Obama Administration Reported Pondering Widespread Bank Pay Curbs

May 13, 2009 (PLANSPONSOR.com) - Fresh from efforts to regulate compensation practices at financial services firms receiving federal bailout money, Obama administration officials are reportedly now pondering ways to extend those efforts industrywide.

The Wall Street Journal, quoting anonymous sources, said officials are considering instituting greater compensation regulation by   using the Federal Reserve’s supervisory powers, the power of the Securities and Exchange Commission (SEC) and legislative efforts. Among the goals: Increasing the connection between pay and performance.

For example, the Journal said, such compensation curbs could be based on Federal Reserve rules restricting banks’ ability to pay employees in a way that would threaten the “safety and soundness” of the bank — such as paying loan officers for the volume of business they do, not the quality. The administration is also discussing issuing “best practices” to guide firms in structuring pay, the Journal said.

Edward Yingling, chief executive of the American Bankers Association, told the Journal banks might be able to accept new rules “as long as they are general in nature and could be enforced on a case-by-case basis. What would never work is detailed regulation of compensation.”

Another business trade group argued in comments to the Journal that companies already agree with the need for a pay-for-performance standard. “Our companies have already enhanced, strengthened and expanded the number of compensation programs that are tied to long-term incentives,” Scott Talbott, a senior vice president at the Financial Services Roundtable, a trade group, told the Journal.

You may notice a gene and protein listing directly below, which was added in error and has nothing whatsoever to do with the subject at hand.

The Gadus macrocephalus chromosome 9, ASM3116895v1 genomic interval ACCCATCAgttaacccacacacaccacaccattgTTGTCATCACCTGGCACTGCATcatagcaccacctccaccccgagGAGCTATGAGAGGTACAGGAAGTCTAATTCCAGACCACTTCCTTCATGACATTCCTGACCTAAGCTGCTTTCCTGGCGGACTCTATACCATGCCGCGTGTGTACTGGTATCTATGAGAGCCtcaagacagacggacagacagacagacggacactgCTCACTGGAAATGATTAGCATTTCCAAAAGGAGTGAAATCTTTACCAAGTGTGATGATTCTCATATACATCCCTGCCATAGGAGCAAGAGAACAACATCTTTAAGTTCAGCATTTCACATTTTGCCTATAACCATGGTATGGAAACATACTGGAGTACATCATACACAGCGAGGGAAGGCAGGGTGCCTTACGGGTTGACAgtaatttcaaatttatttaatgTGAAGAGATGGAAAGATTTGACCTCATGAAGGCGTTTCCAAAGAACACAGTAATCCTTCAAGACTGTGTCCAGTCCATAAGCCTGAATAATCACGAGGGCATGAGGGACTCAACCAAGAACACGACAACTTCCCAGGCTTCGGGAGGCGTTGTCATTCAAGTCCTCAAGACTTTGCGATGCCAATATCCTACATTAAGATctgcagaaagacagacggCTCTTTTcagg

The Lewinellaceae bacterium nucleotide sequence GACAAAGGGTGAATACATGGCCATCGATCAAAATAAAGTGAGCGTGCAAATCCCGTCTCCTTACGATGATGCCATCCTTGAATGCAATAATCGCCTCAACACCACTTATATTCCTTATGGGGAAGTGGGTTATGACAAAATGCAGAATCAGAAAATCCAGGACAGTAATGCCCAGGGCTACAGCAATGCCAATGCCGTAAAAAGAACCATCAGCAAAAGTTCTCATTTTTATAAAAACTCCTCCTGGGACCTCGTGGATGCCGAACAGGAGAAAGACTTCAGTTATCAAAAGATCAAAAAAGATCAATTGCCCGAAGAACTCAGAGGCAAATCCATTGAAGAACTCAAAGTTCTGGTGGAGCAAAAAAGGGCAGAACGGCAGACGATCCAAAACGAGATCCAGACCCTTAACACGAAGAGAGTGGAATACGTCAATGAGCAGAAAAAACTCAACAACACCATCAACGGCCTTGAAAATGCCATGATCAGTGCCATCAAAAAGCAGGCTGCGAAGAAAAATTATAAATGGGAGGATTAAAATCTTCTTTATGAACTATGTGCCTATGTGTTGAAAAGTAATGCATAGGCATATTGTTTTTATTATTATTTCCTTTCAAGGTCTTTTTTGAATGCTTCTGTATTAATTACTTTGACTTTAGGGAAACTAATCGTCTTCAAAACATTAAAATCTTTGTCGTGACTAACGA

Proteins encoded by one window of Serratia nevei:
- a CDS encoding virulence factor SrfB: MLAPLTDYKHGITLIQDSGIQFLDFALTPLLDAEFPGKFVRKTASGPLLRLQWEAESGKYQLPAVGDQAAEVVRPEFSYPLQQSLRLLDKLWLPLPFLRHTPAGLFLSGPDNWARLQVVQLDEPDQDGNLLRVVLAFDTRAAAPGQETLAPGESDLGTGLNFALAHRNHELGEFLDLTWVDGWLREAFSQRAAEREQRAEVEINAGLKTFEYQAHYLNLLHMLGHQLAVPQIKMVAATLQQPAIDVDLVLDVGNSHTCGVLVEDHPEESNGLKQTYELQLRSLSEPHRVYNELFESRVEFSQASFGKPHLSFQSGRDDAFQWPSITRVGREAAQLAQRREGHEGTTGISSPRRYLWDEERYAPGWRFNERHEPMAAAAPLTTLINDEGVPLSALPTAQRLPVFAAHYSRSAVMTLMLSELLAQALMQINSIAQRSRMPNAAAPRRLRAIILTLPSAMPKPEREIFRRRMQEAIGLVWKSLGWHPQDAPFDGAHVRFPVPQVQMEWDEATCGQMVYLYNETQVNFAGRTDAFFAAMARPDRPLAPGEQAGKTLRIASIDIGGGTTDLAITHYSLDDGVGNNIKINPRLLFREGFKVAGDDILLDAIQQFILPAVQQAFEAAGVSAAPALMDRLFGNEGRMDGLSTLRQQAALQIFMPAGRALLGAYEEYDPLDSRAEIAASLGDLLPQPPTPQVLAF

The Journal said that as the Obama administration considers its own moves, U.S. House Financial Services Committee Chairman Barney Frank (D – Massachusetts) is working on legislation that could strengthen the government’s ability both to monitor compensation and to curb incentives that threaten a company’s viability or pose a systemic risk to the economy.

Government officials said their effort, which is just beginning, isn’t aimed at setting pay or establishing detailed rules. “This is not going to be about capping compensation or micro-management,” said an administration official. “It will be about understanding what is the best way to align compensation with sound risk management and long-term value creation.”

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